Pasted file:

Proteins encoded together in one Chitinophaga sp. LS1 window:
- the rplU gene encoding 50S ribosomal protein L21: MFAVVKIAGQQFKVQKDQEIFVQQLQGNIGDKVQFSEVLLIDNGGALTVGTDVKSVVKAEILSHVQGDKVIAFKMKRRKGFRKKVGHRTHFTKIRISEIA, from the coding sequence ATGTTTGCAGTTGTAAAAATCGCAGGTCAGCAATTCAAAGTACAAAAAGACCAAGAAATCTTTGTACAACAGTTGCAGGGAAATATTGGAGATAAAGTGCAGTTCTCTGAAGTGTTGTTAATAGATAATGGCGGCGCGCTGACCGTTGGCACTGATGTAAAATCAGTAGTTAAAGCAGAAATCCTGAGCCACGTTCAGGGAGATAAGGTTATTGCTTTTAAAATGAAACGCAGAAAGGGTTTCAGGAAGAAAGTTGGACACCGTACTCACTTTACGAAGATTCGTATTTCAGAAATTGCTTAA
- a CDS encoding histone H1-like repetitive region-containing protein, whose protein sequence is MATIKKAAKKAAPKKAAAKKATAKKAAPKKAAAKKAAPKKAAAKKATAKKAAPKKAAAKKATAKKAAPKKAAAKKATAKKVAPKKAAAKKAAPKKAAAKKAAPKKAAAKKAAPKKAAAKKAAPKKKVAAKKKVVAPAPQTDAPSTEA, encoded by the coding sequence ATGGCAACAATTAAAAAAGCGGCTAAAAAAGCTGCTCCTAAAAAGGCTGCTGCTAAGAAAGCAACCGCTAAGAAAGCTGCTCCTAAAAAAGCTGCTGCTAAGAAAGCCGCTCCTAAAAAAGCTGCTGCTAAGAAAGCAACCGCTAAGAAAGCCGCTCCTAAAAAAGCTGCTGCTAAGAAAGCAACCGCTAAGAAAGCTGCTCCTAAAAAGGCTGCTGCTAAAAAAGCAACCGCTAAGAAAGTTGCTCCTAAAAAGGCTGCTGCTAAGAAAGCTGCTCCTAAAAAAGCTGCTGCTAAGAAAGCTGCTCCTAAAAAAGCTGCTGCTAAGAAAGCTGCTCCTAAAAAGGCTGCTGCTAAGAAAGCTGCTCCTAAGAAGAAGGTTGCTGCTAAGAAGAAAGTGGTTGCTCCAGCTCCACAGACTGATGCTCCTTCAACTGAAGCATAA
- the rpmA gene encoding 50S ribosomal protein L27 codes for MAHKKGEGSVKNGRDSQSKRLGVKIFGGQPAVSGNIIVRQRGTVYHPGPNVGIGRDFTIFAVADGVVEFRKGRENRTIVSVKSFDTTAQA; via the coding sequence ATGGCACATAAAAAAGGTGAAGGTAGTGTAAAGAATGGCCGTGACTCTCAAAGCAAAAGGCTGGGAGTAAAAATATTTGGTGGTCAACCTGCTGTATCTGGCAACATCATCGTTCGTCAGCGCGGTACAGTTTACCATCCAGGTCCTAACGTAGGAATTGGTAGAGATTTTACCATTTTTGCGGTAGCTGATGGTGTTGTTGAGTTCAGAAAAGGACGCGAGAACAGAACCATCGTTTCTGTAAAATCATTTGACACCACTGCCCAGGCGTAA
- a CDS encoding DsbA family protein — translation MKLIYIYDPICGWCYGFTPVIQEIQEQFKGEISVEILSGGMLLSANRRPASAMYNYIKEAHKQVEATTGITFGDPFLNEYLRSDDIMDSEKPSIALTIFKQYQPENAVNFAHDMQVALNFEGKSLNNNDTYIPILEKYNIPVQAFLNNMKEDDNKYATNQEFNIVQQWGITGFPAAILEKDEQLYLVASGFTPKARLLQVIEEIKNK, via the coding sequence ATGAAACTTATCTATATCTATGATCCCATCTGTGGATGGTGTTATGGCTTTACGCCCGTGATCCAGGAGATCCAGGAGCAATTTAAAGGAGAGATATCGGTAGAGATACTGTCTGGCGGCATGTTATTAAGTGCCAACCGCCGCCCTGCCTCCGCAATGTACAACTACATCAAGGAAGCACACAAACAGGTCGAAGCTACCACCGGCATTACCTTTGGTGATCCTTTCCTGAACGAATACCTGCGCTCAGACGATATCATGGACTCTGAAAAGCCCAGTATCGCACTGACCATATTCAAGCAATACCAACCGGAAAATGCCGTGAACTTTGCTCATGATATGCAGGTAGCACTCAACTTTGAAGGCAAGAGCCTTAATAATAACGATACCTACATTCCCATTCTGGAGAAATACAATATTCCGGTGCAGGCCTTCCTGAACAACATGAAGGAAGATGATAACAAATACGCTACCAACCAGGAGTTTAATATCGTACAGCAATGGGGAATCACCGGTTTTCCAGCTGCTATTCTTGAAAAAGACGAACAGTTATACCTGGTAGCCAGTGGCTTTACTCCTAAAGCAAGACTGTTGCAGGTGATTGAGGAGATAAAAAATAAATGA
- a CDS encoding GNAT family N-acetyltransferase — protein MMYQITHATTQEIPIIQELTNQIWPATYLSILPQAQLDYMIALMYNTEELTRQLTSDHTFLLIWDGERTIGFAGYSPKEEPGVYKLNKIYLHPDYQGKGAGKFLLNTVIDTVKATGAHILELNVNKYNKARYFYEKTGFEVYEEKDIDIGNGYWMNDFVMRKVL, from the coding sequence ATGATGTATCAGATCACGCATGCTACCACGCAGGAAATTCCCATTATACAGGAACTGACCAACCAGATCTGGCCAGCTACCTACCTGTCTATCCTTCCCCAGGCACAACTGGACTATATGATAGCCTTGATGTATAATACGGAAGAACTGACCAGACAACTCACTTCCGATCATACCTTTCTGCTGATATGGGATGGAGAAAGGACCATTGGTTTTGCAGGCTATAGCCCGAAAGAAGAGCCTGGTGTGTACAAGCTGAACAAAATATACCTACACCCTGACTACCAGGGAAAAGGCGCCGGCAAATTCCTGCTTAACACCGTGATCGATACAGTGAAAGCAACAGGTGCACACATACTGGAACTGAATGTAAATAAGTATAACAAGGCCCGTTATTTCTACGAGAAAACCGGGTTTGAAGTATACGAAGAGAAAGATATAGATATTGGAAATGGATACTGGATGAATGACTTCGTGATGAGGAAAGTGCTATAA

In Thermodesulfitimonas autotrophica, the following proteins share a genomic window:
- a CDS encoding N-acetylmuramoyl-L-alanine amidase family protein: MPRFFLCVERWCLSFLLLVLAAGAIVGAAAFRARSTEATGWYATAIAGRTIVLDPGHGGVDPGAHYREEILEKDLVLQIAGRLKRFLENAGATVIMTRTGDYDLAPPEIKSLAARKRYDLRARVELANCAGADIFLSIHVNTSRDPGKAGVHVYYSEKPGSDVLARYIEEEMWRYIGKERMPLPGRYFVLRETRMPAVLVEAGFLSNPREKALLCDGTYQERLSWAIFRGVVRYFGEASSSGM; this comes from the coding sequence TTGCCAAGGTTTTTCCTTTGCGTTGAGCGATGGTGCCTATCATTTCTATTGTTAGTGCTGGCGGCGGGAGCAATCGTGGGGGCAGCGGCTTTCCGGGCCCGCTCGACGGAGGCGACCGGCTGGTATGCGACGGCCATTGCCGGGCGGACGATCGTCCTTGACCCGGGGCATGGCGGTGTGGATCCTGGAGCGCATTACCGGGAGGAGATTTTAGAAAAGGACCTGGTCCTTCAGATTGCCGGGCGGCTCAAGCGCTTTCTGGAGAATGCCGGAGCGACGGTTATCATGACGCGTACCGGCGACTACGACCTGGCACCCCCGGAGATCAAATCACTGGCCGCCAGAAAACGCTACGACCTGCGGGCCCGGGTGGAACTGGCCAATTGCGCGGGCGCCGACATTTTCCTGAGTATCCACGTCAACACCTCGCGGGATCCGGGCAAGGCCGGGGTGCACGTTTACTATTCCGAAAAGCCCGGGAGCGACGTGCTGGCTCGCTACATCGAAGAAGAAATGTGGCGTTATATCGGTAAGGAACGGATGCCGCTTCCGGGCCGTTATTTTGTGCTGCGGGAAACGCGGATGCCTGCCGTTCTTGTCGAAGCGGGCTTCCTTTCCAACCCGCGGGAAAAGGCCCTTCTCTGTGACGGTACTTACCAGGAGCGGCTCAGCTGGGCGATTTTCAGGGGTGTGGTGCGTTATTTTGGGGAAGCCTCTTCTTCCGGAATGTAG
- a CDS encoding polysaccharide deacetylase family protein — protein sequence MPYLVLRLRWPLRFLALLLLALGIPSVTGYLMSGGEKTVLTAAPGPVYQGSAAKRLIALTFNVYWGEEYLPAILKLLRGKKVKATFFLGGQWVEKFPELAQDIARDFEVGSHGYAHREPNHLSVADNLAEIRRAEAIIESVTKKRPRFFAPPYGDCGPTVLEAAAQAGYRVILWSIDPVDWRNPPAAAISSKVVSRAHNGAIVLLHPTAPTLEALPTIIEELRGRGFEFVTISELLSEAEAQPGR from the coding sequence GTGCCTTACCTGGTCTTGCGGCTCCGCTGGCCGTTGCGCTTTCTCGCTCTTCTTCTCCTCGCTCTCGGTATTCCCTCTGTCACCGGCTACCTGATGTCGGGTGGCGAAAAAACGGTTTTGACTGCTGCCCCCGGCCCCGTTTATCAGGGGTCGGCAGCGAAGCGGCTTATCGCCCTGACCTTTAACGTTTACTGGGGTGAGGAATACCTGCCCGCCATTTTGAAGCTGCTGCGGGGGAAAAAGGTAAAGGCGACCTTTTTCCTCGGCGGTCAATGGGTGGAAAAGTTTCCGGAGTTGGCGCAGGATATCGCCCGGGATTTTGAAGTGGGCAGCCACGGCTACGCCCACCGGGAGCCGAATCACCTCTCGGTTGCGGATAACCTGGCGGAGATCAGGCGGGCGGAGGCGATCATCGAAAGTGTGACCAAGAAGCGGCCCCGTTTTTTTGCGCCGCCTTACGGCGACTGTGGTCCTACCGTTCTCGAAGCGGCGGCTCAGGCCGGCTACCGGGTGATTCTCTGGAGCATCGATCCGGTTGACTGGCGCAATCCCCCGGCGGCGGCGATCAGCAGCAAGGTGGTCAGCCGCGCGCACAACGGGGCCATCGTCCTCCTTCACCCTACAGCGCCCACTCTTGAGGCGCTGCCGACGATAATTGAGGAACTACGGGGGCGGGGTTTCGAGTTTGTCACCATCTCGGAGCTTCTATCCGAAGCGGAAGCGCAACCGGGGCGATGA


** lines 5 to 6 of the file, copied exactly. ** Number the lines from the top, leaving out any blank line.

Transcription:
- a CDS encoding DsbA family protein — translation MKLIYIYDPICGWCYGFTPVIQEIQEQFKGEISVEILSGGMLLSANRRPASAMYNYIKEAHKQVEATTGITFGDPFLNEYLRSDDIMDSEKPSIALTIFKQYQPENAVNFAHDMQVALNFEGKSLNNNDTYIPILEKYNIPVQAFLNNMKEDDNKYATNQEFNIVQQWGITGFPAAILEKDEQLYLVASGFTPKARLLQVIEEIKNK, via the coding sequence ATGAAACTTATCTATATCTATGATCCCATCTGTGGATGGTGTTATGGCTTTACGCCCGTGATCCAGGAGATCCAGGAGCAATTTAAAGGAGAGATATCGGTAGAGATACTGTCTGGCGGCATGTTATTAAGTGCCAACCGCCGCCCTGCCTCCGCAATGTACAACTACATCAAGGAAGCACACAAACAGGTCGAAGCTACCACCGGCATTACCTTTGGTGATCCTTTCCTGAACGAATACCTGCGCTCAGACGATATCATGGACTCTGAAAAGCCCAGTATCGCACTGACCATATTCAAGCAATACCAACCGGAAAATGCCGTGAACTTTGCTCATGATATGCAGGTAGCACTCAACTTTGAAGGCAAGAGCCTTAATAATAACGATACCTACATTCCCATTCTGGAGAAATACAATATTCCGGTGCAGGCCTTCCTGAACAACATGAAGGAAGATGATAACAAATACGCTACCAACCAGGAGTTTAATATCGTACAGCAATGGGGAATCACCGGTTTTCCAGCTGCTATTCTTGAAAAAGACGAACAGTTATACCTGGTAGCCAGTGGCTTTACTCCTAAAGCAAGACTGTTGCAGGTGATTGAGGAGATAAAAAATAAATGA
- a CDS encoding GNAT family N-acetyltransferase — protein MMYQITHATTQEIPIIQELTNQIWPATYLSILPQAQLDYMIALMYNTEELTRQLTSDHTFLLIWDGERTIGFAGYSPKEEPGVYKLNKIYLHPDYQGKGAGKFLLNTVIDTVKATGAHILELNVNKYNKARYFYEKTGFEVYEEKDIDIGNGYWMNDFVMRKVL, from the coding sequence ATGATGTATCAGATCACGCATGCTACCACGCAGGAAATTCCCATTATACAGGAACTGACCAACCAGATCTGGCCAGCTACCTACCTGTCTATCCTTCCCCAGGCACAACTGGACTATATGATAGCCTTGATGTATAATACGGAAGAACTGACCAGACAACTCACTTCCGATCATACCTTTCTGCTGATATGGGATGGAGAAAGGACCATTGGTTTTGCAGGCTATAGCCCGAAAGAAGAGCCTGGTGTGTACAAGCTGAACAAAATATACCTACACCCTGACTACCAGGGAAAAGGCGCCGGCAAATTCCTGCTTAACACCGTGATCGATACAGTGAAAGCAACAGGTGCACACATACTGGAACTGAATGTAAATAAGTATAACAAGGCCCGTTATTTCTACGAGAAAACCGGGTTTGAAGTATACGAAGAGAAAGATATAGATATTGGAAATGGATACTGGATGAATGACTTCGTGATGAGGAAAGTGCTATAA